Case Report

We present the case of a 34-year-old primigesta with a spontaneous monochorionic diamniotic twin pregnancy, complicated by selective intrauterine growth restriction (sIUGR) after the 15th week. Subsequent twin-twin transfusion syndrome (TTTS) was diagnosed by oligohydramnios/hydramnios sequence along with critically abnormal Doppler of the donor twin. She was admitted at 24 weeks and 3 days in order to provide maternal and foetal surveillance. Two days after admission, the patient developed sudden epigastric discomfort along with nausea and vomiting, and sharp, severe and constant chest pain radiating to the right arm. The patient had no cardiovascular risk factors, and no tobacco, alcohol or drug abuse. Physical examination revealed: arterial blood pressure 135/86mmHg on the left and 141/90 mmHg on the right arm, ample and regular pulse (82 beats.min-1) and normal cardiac and pulmonary auscultation. Symptomatic treatment with acetaminophen, diazepam and metoclopramide was administered. An electrocardiogram (ECG) showed nonspecific repolarization changes and obstetric ultrasound revealed donor foetal demise. Laboratory assessment demonstrated normal blood count and coagulation, lactate dehydrogenase (LDH) 850 U/L, aspartate aminotransferase (AST) 506 U/L, alanine transaminase (ALT) 685 U/L, gamma glutamyl transferase (ϒ-GT) 166 U/L and normal creatine kinase (CK), creatine kinase muscle/brain (CK-MB) and myoglobin. First troponin I test was slightly elevated - 0.065 ng/mL [normal <0.057 ng/mL].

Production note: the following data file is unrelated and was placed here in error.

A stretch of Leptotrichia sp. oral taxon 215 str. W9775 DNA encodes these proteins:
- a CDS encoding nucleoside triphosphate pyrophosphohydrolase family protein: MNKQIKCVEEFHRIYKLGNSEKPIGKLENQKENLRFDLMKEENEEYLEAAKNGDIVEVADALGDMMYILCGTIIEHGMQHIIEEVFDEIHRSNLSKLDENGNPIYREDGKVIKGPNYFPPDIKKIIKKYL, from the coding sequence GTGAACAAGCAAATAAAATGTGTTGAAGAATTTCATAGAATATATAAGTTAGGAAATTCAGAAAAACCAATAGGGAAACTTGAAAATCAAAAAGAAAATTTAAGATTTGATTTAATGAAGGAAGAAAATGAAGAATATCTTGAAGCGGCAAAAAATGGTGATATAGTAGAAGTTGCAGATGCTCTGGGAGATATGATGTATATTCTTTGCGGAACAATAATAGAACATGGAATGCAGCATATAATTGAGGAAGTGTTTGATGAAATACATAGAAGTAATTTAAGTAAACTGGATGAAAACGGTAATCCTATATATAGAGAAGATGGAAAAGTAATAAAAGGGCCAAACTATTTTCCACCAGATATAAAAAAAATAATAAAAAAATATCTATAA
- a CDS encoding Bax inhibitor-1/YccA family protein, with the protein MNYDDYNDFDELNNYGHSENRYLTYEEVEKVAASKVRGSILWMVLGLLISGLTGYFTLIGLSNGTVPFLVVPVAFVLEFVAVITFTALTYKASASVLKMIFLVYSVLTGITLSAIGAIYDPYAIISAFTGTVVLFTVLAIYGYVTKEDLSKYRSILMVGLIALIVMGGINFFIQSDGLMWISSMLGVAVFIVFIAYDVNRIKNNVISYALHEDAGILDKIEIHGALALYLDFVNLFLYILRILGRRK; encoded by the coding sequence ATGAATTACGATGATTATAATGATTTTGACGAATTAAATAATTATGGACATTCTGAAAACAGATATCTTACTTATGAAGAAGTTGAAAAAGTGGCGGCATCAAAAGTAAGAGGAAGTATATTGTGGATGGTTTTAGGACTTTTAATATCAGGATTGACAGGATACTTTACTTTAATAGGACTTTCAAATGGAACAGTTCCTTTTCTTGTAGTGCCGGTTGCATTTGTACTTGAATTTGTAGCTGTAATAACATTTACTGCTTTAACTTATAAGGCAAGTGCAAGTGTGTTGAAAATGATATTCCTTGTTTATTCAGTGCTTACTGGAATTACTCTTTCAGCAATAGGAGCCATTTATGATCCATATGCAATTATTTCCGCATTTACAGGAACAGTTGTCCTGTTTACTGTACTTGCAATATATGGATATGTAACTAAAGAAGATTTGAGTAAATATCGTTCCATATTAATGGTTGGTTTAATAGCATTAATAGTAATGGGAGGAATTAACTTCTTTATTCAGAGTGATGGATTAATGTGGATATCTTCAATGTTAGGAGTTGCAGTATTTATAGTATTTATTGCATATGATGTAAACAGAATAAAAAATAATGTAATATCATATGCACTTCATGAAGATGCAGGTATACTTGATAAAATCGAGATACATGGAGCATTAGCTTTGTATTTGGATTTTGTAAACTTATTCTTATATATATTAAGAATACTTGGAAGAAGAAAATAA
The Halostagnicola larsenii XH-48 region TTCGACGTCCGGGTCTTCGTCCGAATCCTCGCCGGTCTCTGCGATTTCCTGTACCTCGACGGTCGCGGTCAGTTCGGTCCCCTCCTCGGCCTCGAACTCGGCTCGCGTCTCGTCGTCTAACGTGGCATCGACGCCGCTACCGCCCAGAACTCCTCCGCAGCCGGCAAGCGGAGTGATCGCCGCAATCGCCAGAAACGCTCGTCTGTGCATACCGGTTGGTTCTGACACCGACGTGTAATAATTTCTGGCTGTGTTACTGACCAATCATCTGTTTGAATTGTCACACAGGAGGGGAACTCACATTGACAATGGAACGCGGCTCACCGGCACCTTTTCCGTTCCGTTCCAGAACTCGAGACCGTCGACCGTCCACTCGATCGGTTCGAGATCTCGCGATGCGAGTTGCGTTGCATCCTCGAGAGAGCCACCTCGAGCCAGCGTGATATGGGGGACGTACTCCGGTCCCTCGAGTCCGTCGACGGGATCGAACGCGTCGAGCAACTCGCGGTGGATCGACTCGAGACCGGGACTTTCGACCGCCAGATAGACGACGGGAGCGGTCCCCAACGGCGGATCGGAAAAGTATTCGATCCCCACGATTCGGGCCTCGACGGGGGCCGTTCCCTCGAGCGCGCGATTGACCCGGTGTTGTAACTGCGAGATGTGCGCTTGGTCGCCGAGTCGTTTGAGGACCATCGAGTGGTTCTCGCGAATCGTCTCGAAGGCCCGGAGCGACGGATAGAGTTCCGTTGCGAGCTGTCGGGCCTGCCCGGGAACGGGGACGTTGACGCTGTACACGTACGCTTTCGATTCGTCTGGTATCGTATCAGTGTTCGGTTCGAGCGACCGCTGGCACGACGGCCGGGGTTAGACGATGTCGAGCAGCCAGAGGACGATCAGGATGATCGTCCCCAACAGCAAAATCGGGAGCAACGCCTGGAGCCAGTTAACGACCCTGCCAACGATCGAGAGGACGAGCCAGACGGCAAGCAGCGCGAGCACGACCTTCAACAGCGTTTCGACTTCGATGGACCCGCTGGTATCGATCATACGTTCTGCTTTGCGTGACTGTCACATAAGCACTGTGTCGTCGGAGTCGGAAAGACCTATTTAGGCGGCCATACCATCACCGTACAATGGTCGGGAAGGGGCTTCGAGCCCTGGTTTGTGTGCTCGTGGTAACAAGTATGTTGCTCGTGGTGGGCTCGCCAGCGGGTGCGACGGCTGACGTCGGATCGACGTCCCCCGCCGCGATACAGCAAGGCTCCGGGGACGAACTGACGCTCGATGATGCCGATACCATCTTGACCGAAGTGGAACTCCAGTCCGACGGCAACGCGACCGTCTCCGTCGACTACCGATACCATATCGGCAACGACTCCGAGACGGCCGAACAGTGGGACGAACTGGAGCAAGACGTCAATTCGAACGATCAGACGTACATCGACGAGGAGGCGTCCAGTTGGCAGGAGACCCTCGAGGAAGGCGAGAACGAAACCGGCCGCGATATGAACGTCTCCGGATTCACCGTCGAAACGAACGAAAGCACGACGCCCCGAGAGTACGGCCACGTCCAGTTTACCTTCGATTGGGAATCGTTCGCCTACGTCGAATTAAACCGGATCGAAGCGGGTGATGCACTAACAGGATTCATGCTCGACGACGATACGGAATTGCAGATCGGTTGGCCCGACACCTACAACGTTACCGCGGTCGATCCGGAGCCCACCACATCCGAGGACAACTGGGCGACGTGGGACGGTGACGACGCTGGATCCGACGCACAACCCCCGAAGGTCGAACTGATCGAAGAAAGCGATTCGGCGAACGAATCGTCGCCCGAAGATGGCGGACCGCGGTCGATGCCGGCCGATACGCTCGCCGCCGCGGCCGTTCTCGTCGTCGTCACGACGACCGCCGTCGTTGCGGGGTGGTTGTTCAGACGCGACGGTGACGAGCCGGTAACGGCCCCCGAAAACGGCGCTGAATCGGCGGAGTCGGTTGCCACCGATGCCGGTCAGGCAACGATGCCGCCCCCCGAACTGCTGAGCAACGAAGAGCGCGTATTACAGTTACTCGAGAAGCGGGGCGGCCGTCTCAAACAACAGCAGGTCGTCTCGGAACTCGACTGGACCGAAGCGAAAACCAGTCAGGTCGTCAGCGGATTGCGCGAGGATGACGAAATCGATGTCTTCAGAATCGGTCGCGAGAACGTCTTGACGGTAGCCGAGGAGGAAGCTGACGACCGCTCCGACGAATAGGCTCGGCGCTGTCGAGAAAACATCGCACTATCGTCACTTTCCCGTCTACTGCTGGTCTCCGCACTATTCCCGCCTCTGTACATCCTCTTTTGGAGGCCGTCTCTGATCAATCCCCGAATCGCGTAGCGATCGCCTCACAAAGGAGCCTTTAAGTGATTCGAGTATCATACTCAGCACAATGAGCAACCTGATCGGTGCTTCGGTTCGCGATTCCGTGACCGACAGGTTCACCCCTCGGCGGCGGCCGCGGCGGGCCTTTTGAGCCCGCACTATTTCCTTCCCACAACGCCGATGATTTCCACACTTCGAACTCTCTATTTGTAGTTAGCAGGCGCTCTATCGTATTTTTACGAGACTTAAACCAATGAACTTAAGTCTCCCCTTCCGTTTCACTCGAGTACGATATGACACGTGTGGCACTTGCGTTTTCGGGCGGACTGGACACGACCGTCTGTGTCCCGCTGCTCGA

She underwent an emergency caesarean section for atypical preeclampsia, with birth of a 580g girl (5/5/8 Apgar score) and a 425g stillbirth. Surgical inspection showed no hemoperitoneum and a normal hepatic examination and ECG monitoring revealed no ST segment/T wave changes.

She remained drowsy during the postoperative period. Analytical control at 8 hours postpartum showed a troponin I level of 187.9 ng/mL, along with ECG T wave inversion in anterolateral leads. In the Emergency Room, handheld echocardiography revealed apical, anterior and lateral wall hypokinesia, with a mildly depressed left ventricular systolic function, (left ventricular ejection fraction of 43%). A high-risk non-ST elevation ACS (NSTEACS) was suspected and the patient underwent emergent transradial coronary angiography for risk stratification. Angiography revealed a mid-left anterior descending (LAD) artery type I dissection (Figure 1). Due to haemodynamic stability and patent artery flow, a conservative strategy without percutaneous coronary intervention (PCI) was adopted.